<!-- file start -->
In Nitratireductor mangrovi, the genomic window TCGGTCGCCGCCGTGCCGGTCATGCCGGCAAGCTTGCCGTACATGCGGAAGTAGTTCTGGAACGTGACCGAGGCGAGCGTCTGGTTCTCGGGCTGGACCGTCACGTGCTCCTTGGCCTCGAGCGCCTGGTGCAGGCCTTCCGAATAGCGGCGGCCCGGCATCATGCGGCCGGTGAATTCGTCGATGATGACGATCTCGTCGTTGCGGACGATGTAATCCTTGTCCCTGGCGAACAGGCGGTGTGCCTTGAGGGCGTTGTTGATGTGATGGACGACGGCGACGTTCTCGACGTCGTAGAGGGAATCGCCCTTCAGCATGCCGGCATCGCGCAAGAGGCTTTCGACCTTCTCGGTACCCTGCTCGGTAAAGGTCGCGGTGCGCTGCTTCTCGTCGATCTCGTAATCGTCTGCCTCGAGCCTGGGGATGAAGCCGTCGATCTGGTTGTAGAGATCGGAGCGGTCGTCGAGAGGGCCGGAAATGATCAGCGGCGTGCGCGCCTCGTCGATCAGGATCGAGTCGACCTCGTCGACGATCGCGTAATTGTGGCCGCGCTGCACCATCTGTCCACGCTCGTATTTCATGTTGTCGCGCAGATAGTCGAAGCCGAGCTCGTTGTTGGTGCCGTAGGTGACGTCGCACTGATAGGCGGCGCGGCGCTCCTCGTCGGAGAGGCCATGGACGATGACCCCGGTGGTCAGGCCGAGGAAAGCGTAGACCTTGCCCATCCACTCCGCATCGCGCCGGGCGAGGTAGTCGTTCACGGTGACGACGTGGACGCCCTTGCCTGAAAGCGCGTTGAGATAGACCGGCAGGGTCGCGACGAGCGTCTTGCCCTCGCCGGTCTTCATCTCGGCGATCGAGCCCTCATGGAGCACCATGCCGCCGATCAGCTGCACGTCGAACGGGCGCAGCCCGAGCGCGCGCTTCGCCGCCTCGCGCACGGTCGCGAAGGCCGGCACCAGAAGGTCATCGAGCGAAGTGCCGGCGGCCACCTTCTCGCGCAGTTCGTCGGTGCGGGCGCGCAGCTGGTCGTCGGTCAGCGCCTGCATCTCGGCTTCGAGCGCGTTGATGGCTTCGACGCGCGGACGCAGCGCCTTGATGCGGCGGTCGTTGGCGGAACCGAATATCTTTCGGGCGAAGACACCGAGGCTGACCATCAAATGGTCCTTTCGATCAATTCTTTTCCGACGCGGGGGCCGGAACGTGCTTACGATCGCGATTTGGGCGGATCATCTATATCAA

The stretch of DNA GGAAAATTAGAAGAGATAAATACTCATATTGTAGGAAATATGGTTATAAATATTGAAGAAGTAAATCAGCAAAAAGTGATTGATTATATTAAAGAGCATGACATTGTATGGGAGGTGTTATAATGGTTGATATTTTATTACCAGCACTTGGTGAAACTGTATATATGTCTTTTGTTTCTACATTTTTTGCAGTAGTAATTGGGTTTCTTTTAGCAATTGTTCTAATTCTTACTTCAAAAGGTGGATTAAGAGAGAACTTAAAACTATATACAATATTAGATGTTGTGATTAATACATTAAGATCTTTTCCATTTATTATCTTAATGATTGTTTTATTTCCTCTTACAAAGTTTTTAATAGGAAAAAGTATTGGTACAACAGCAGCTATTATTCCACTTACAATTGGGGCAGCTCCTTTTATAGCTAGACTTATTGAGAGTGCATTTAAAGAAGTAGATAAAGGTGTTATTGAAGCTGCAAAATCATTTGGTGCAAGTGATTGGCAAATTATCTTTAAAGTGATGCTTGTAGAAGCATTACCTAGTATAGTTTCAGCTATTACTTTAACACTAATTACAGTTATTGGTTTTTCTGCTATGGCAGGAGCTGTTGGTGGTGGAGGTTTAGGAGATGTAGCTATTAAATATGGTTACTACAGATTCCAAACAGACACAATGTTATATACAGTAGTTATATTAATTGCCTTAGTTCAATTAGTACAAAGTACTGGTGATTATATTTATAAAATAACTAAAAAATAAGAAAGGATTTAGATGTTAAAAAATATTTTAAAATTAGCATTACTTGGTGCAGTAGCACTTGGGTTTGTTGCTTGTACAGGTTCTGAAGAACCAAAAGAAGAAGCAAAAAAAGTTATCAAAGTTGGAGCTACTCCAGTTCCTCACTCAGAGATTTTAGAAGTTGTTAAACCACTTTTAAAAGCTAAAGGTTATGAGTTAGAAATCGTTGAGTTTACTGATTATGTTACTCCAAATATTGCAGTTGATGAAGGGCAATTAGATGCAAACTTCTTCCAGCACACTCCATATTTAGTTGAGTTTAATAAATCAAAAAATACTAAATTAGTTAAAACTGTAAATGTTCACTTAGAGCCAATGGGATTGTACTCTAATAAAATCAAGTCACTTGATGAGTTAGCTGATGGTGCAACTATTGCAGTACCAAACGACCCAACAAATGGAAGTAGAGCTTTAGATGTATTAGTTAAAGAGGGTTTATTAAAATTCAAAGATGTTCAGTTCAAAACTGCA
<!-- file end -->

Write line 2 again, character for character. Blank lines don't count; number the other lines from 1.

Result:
The stretch of DNA GGAAAATTAGAAGAGATAAATACTCATATTGTAGGAAATATGGTTATAAATATTGAAGAAGTAAATCAGCAAAAAGTGATTGATTATATTAAAGAGCATGACATTGTATGGGAGGTGTTATAATGGTTGATATTTTATTACCAGCACTTGGTGAAACTGTATATATGTCTTTTGTTTCTACATTTTTTGCAGTAGTAATTGGGTTTCTTTTAGCAATTGTTCTAATTCTTACTTCAAAAGGTGGATTAAGAGAGAACTTAAAACTATATACAATATTAGATGTTGTGATTAATACATTAAGATCTTTTCCATTTATTATCTTAATGATTGTTTTATTTCCTCTTACAAAGTTTTTAATAGGAAAAAGTATTGGTACAACAGCAGCTATTATTCCACTTACAATTGGGGCAGCTCCTTTTATAGCTAGACTTATTGAGAGTGCATTTAAAGAAGTAGATAAAGGTGTTATTGAAGCTGCAAAATCATTTGGTGCAAGTGATTGGCAAATTATCTTTAAAGTGATGCTTGTAGAAGCATTACCTAGTATAGTTTCAGCTATTACTTTAACACTAATTACAGTTATTGGTTTTTCTGCTATGGCAGGAGCTGTTGGTGGTGGAGGTTTAGGAGATGTAGCTATTAAATATGGTTACTACAGATTCCAAACAGACACAATGTTATATACAGTAGTTATATTAATTGCCTTAGTTCAATTAGTACAAAGTACTGGTGATTATATTTATAAAATAACTAAAAAATAAGAAAGGATTTAGATGTTAAAAAATATTTTAAAATTAGCATTACTTGGTGCAGTAGCACTTGGGTTTGTTGCTTGTACAGGTTCTGAAGAACCAAAAGAAGAAGCAAAAAAAGTTATCAAAGTTGGAGCTACTCCAGTTCCTCACTCAGAGATTTTAGAAGTTGTTAAACCACTTTTAAAAGCTAAAGGTTATGAGTTAGAAATCGTTGAGTTTACTGATTATGTTACTCCAAATATTGCAGTTGATGAAGGGCAATTAGATGCAAACTTCTTCCAGCACACTCCATATTTAGTTGAGTTTAATAAATCAAAAAATACTAAATTAGTTAAAACTGTAAATGTTCACTTAGAGCCAATGGGATTGTACTCTAATAAAATCAAGTCACTTGATGAGTTAGCTGATGGTGCAACTATTGCAGTACCAAACGACCCAACAAATGGAAGTAGAGCTTTAGATGTATTAGTTAAAGAGGGTTTATTAAAATTCAAAGATGTTCAGTTCAAAACTGCA